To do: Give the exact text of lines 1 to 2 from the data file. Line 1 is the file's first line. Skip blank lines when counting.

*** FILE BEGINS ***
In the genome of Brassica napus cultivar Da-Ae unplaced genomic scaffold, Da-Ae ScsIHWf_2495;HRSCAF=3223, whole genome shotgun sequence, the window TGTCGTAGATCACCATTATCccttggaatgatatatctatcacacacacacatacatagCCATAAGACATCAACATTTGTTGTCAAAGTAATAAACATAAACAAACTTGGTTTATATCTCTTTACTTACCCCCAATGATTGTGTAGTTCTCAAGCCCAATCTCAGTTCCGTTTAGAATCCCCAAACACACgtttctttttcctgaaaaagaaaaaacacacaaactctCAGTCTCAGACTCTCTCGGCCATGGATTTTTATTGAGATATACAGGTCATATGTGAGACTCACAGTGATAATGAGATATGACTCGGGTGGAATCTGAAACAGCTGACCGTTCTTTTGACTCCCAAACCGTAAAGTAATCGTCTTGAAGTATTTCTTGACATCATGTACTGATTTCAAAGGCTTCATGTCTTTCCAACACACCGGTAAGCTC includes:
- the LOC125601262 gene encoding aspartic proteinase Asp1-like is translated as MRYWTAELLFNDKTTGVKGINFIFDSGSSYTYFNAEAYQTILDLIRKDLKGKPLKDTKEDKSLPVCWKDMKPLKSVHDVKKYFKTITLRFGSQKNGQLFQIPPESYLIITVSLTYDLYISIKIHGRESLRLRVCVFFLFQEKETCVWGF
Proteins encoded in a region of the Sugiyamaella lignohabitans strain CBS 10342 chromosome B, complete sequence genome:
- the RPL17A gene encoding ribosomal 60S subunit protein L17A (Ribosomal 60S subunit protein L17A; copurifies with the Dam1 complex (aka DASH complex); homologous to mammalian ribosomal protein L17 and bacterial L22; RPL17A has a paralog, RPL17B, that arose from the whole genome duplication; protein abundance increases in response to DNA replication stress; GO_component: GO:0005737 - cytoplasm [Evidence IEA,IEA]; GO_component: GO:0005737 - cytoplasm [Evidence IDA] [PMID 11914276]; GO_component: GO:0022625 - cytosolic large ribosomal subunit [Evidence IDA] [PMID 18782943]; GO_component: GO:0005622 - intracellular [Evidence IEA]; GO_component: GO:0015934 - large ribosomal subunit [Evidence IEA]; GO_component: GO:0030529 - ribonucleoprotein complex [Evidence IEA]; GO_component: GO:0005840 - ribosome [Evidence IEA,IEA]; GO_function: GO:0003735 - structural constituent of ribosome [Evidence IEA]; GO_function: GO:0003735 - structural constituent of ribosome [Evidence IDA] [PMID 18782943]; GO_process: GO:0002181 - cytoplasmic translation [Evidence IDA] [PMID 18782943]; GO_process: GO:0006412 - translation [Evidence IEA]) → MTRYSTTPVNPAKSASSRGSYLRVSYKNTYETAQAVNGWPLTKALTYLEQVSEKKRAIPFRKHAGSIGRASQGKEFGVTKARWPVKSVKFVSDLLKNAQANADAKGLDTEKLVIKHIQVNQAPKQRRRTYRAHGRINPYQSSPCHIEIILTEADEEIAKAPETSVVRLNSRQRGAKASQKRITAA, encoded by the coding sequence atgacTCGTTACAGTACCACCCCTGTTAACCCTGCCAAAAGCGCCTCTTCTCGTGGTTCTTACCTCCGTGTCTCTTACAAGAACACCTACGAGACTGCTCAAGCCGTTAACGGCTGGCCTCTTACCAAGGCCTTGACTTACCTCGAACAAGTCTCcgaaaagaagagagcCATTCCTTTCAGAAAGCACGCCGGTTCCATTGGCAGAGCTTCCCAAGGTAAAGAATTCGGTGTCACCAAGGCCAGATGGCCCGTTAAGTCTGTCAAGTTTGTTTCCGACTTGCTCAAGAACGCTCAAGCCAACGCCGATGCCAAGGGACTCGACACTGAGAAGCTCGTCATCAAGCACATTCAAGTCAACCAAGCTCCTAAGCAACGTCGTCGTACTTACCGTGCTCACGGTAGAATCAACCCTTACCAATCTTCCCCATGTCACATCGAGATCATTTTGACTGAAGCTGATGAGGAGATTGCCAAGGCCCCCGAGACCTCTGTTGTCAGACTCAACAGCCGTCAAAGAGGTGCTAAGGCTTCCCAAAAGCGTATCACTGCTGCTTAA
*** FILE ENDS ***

In the genome of Brassica napus cultivar Da-Ae unplaced genomic scaffold, Da-Ae ScsIHWf_2495;HRSCAF=3223, whole genome shotgun sequence, the window TGTCGTAGATCACCATTATCccttggaatgatatatctatcacacacacacatacatagCCATAAGACATCAACATTTGTTGTCAAAGTAATAAACATAAACAAACTTGGTTTATATCTCTTTACTTACCCCCAATGATTGTGTAGTTCTCAAGCCCAATCTCAGTTCCGTTTAGAATCCCCAAACACACgtttctttttcctgaaaaagaaaaaacacacaaactctCAGTCTCAGACTCTCTCGGCCATGGATTTTTATTGAGATATACAGGTCATATGTGAGACTCACAGTGATAATGAGATATGACTCGGGTGGAATCTGAAACAGCTGACCGTTCTTTTGACTCCCAAACCGTAAAGTAATCGTCTTGAAGTATTTCTTGACATCATGTACTGATTTCAAAGGCTTCATGTCTTTCCAACACACCGGTAAGCTC includes:
- the LOC125601262 gene encoding aspartic proteinase Asp1-like is translated as MRYWTAELLFNDKTTGVKGINFIFDSGSSYTYFNAEAYQTILDLIRKDLKGKPLKDTKEDKSLPVCWKDMKPLKSVHDVKKYFKTITLRFGSQKNGQLFQIPPESYLIITVSLTYDLYISIKIHGRESLRLRVCVFFLFQEKETCVWGF